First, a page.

Inside, coolers filled with beer, wine, dairy goods and deli meat and cheese, ice cream and ice cream novelties… Shelves for basic pantry items, snacks, smokes, and… A huge candy counter.

We all ended up at Girton’s pretty much daily as kids for a soda or candy, or for air in our bike tires. As we hit the age of driving, we stopped for our gas and oil. Sadly, small independent gas stations were driven out of being profitable by the larger stations and chains.

I don’t remember exactly when it closed. I feel sad that I don’t because it’s closing was a bellwether of the charges of our entire world, in which the warm and local was displaced by the cold and corporate for profit.

Postcards Of My Life #pcoml No. 6. Gary’s Barber Shop.

Growing up I can always remember my pap wore his hair high and tight. Not a military cut but a buzz cut and, occasionally, a flat top. Thinking about my dermatology issues with seborrheic dermatitis and his itchy scalp I figure he wore it close for the same reason I do… Less hair, less oil, less itch and sunlight kills it.

Haircuts were done 27 times a year, every other week and an extra before Christmas. Haircuts were done by Gary at Gary’s Barber Shop in East Springfield, Ohio. It was a small building next to his house on Ohio 43 and you parked along the street and walked down the hill to the shop. I mean, you could walk down the driveway and around the house, but no one ever did. If you think of James Dean as Floyd the Barber, you understand Gary. He was the only person growing up I ever knew who had tattoos, he was a volunteer fireman and active in his church. His shop was every small barber shop in America. An impressive bar of barber tools, powders, after shaves and combs in blue alcohol. Newspaper articles and photos on the walls, a nickel pop machine that sold little glass bottles of Mountain Dew, Pepsi and Dr. Pepper. (Leave the bottle, please.)

It wasn’t unusual to make the 45 minute drive to Gary’s only to find he wasn’t in. There was no phone in the shop and sometimes he had stuff to do or just went fishing and left a sign on the door. You waited or came back. No one minded. See, for more than a couple of generations of men, Gary was their first real haircut away from home, myself included. For many people he also gave them their final haircut. I distinctly remember that he made a trip to the funeral home to cut my grandfather’s hair one last time, and him being at the funeral. I’m sure that he did this for other’s, as well.

Gary is long dead, I’m sure. I haven’t been down by where his shop was in 20 years. I tried to find it on Google maps, but couldn’t. I honestly didn’t know him, and yet he was a friend of mine and anyone whose hair he cut… Strangers don’t come to your funeral.

Postcards Of My Life #pcoml No. 5. Wine coolers.

I honestly can’t say if I only remember tidbits about my Junior and Senior years of high school and the time just after graduating from the later damage to my brain or because of drinking… A lot… Of wine coolers. For the younger folks, long before Budweiser made strawberry and other Rita’s in a can, we had wine coolers… Refreshing, sometimes fizzy mixed wine drinks that came in 12oz bottles… But a few geniuses at the companies making them decided to package them in 2l boxes and soda bottles. They went down smooth, were incredibly cheap and I drank so much of them that my friend John nicknamed me “Cherry Passion” and called me that for as long he was alive. Yeah, imagine being out with friend and a dude yells out of his car window “Yo! Cherry Passion! What’s up, son?!” God I miss John. It was a much simpler time of life… Get lit, go to bed, go to work, repeat. Did they give you a hangover? Oh sweet Jesus, yes they did.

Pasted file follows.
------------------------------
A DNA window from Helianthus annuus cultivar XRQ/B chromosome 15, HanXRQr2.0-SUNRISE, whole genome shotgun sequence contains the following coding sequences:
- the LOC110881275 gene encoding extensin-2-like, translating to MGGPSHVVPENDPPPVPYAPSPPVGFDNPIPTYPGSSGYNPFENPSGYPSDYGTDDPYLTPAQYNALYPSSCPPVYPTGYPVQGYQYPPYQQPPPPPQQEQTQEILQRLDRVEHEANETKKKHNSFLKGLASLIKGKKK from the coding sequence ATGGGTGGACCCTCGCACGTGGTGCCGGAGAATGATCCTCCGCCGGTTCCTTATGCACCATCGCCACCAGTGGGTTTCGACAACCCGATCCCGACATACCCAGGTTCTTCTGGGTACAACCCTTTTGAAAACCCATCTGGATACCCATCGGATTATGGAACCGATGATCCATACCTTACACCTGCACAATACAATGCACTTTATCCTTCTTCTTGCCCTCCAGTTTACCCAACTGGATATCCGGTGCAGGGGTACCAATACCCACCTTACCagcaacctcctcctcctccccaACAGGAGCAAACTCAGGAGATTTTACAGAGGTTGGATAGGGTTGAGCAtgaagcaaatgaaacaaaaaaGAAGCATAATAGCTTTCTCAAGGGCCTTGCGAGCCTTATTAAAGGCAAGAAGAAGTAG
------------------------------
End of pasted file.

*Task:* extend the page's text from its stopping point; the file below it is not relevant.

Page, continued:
Postcards Of My Life #pcoml No. 4. The house with our initial in the chimney.

My mother and father were neighborhood kids. My mother’s family lived about a mile down the hill on Rte 213 from my dad’s parents’ house. I didn’t spend nearly the time in my paternal grandparents home as the other, sometime around 1979 or 1980 they sold it and moved permanently to Texas. A couple of things that I remember about it are that it had the letter “H” molded into the chimney. I remember my grandpa had a leather Lazy Boy. I remember my grandmother making us breakfast of saltines with sugar and milk like cereal.

And I remember the wall at the foot of the stairs to the basement. The wall was murderous. It was textured in this brutally sharp texture that you couldn’t touch without getting cut and I remember it would keep you from running down those stairs for fear of touching it. The sample photo isn’t even remotely how sharp it was. That wall had the blood of every person who was ever in the house in it. I am fairly certain that grandma was a witch.

Postcards Of My Life #pcoml No. 3. Lucky Lindy.